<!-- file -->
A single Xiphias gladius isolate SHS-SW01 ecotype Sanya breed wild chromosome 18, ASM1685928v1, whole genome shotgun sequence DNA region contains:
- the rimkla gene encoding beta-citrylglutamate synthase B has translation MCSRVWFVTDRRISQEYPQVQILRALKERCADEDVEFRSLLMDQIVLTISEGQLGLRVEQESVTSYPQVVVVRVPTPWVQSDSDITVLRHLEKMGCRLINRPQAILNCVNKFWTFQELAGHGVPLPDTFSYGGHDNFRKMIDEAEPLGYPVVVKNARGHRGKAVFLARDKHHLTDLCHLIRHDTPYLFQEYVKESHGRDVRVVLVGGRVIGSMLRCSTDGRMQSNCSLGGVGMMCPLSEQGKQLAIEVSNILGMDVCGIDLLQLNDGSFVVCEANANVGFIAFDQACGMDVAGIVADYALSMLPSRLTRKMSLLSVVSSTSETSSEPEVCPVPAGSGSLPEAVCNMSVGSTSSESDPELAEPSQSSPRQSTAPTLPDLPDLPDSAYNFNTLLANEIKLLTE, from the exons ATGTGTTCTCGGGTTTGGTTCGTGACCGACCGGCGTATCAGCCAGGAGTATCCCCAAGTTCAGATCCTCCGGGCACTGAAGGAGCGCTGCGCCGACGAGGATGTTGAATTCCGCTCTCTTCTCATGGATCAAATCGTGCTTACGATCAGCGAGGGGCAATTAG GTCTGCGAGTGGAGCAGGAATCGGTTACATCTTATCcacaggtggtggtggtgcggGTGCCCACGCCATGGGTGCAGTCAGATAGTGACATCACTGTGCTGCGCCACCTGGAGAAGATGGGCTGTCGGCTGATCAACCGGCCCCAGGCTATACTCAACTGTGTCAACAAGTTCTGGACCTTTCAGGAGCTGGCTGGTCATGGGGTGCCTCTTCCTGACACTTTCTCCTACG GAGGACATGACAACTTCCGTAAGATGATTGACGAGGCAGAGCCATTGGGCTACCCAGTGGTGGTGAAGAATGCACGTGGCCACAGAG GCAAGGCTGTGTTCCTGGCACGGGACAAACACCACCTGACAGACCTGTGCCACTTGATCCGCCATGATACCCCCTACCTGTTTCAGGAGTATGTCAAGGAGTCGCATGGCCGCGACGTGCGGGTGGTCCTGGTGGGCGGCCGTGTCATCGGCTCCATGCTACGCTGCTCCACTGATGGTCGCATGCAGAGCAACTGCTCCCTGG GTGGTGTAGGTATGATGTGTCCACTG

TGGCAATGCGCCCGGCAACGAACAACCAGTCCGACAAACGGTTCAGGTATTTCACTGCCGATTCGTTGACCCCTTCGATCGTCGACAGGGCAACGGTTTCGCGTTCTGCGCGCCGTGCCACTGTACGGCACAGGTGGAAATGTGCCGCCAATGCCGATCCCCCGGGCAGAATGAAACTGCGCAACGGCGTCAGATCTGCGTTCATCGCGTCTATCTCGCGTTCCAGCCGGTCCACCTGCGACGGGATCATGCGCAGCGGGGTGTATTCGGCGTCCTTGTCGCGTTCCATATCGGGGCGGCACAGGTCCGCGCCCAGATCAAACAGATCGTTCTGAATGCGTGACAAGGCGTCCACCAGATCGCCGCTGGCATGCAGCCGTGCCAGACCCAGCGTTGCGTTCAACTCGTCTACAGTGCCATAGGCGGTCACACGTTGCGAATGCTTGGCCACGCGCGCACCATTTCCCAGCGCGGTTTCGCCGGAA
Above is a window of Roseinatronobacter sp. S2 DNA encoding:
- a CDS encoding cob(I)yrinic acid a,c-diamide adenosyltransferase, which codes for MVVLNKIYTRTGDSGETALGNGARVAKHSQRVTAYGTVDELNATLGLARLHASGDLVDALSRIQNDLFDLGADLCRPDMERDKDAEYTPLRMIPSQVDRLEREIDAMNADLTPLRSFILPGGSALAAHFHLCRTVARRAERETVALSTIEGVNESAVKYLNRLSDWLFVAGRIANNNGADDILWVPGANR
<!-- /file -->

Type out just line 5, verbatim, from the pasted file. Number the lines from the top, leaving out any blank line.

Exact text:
- a CDS encoding cob(I)yrinic acid a,c-diamide adenosyltransferase, which codes for MVVLNKIYTRTGDSGETALGNGARVAKHSQRVTAYGTVDELNATLGLARLHASGDLVDALSRIQNDLFDLGADLCRPDMERDKDAEYTPLRMIPSQVDRLEREIDAMNADLTPLRSFILPGGSALAAHFHLCRTVARRAERETVALSTIEGVNESAVKYLNRLSDWLFVAGRIANNNGADDILWVPGANR